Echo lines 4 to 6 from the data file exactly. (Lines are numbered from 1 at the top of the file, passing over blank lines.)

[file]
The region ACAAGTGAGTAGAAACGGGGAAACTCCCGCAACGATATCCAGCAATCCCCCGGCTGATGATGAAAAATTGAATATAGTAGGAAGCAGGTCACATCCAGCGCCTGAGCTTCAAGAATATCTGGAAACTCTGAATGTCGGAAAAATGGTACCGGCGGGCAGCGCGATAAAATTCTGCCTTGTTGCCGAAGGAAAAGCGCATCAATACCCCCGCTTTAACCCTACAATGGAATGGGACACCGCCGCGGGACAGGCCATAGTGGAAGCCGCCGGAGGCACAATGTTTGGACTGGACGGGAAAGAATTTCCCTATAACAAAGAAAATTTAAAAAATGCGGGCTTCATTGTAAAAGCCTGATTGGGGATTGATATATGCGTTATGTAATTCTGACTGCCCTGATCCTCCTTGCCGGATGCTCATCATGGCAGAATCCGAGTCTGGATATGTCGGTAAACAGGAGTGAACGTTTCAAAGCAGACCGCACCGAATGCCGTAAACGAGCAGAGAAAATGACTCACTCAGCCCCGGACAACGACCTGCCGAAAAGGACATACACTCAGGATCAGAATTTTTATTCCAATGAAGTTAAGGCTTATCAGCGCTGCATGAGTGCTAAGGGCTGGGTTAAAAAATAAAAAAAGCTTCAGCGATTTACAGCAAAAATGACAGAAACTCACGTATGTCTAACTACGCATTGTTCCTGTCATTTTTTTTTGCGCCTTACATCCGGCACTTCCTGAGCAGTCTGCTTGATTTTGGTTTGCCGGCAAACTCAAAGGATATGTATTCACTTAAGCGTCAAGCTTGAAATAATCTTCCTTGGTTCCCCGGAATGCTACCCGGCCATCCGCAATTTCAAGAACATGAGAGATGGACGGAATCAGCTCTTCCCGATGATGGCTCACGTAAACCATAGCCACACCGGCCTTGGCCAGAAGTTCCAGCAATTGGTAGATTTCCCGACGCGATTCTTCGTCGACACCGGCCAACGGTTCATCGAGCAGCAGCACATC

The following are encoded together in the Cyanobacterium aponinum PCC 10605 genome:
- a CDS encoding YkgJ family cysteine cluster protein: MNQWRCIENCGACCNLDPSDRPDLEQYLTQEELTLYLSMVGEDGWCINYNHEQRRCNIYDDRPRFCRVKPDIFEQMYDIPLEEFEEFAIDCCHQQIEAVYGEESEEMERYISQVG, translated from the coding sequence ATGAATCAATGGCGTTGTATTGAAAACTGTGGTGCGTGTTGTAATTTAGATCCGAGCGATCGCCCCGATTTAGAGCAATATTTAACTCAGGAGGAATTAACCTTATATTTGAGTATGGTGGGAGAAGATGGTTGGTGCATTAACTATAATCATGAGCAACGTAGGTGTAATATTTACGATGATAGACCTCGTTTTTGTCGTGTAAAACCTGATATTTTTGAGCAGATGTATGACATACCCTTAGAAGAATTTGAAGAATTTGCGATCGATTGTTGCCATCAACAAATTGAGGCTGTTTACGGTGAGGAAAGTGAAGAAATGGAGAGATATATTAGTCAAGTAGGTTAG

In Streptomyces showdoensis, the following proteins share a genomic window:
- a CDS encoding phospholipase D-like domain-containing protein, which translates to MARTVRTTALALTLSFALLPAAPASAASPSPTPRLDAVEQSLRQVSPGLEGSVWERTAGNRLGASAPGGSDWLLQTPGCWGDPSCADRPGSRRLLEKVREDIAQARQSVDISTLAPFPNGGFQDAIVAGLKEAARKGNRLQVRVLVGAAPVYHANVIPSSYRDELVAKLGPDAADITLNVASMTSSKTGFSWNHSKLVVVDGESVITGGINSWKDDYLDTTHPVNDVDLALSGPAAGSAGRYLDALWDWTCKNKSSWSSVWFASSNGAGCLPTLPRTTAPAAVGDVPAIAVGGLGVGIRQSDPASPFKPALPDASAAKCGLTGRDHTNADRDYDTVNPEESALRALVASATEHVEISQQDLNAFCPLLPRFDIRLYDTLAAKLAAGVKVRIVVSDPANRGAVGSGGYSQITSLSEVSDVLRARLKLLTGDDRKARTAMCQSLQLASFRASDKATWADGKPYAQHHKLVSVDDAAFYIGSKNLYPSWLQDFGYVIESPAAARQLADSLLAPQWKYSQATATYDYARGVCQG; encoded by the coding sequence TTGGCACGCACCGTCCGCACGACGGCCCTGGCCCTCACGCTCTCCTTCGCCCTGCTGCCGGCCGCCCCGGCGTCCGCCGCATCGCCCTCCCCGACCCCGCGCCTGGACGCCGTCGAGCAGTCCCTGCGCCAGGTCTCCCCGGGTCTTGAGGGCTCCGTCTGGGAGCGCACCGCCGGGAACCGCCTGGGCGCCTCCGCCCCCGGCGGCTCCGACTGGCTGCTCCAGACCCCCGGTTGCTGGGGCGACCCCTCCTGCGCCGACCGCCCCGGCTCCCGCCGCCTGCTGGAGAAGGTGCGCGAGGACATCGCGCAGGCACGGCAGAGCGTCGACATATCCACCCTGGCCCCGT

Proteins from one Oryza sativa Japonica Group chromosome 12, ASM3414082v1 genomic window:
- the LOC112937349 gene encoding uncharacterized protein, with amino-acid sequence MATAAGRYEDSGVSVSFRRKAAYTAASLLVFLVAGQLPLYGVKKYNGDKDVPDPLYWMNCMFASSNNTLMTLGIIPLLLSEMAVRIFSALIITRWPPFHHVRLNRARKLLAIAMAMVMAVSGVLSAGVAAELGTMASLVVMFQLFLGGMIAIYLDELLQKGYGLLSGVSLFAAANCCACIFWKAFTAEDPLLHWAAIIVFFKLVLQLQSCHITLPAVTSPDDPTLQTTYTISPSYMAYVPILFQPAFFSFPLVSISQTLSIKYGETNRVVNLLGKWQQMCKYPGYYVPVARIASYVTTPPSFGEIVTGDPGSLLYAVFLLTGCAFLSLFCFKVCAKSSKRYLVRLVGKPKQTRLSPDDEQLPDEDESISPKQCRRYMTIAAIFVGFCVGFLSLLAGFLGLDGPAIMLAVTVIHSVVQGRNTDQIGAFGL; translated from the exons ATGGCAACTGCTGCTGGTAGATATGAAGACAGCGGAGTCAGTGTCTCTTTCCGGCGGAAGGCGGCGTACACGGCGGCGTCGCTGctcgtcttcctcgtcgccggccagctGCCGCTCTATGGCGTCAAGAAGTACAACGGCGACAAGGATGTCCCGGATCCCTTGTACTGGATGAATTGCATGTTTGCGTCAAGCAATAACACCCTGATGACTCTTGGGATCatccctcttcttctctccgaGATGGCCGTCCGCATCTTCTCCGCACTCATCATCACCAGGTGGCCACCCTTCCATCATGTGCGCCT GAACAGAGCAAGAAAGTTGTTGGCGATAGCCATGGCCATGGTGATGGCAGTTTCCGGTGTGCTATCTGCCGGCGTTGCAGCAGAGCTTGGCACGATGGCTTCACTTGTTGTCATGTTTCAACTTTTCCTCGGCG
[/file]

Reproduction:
In Streptomyces showdoensis, the following proteins share a genomic window:
- a CDS encoding phospholipase D-like domain-containing protein, which translates to MARTVRTTALALTLSFALLPAAPASAASPSPTPRLDAVEQSLRQVSPGLEGSVWERTAGNRLGASAPGGSDWLLQTPGCWGDPSCADRPGSRRLLEKVREDIAQARQSVDISTLAPFPNGGFQDAIVAGLKEAARKGNRLQVRVLVGAAPVYHANVIPSSYRDELVAKLGPDAADITLNVASMTSSKTGFSWNHSKLVVVDGESVITGGINSWKDDYLDTTHPVNDVDLALSGPAAGSAGRYLDALWDWTCKNKSSWSSVWFASSNGAGCLPTLPRTTAPAAVGDVPAIAVGGLGVGIRQSDPASPFKPALPDASAAKCGLTGRDHTNADRDYDTVNPEESALRALVASATEHVEISQQDLNAFCPLLPRFDIRLYDTLAAKLAAGVKVRIVVSDPANRGAVGSGGYSQITSLSEVSDVLRARLKLLTGDDRKARTAMCQSLQLASFRASDKATWADGKPYAQHHKLVSVDDAAFYIGSKNLYPSWLQDFGYVIESPAAARQLADSLLAPQWKYSQATATYDYARGVCQG; encoded by the coding sequence TTGGCACGCACCGTCCGCACGACGGCCCTGGCCCTCACGCTCTCCTTCGCCCTGCTGCCGGCCGCCCCGGCGTCCGCCGCATCGCCCTCCCCGACCCCGCGCCTGGACGCCGTCGAGCAGTCCCTGCGCCAGGTCTCCCCGGGTCTTGAGGGCTCCGTCTGGGAGCGCACCGCCGGGAACCGCCTGGGCGCCTCCGCCCCCGGCGGCTCCGACTGGCTGCTCCAGACCCCCGGTTGCTGGGGCGACCCCTCCTGCGCCGACCGCCCCGGCTCCCGCCGCCTGCTGGAGAAGGTGCGCGAGGACATCGCGCAGGCACGGCAGAGCGTCGACATATCCACCCTGGCCCCGT

Proteins from one Oryza sativa Japonica Group chromosome 12, ASM3414082v1 genomic window: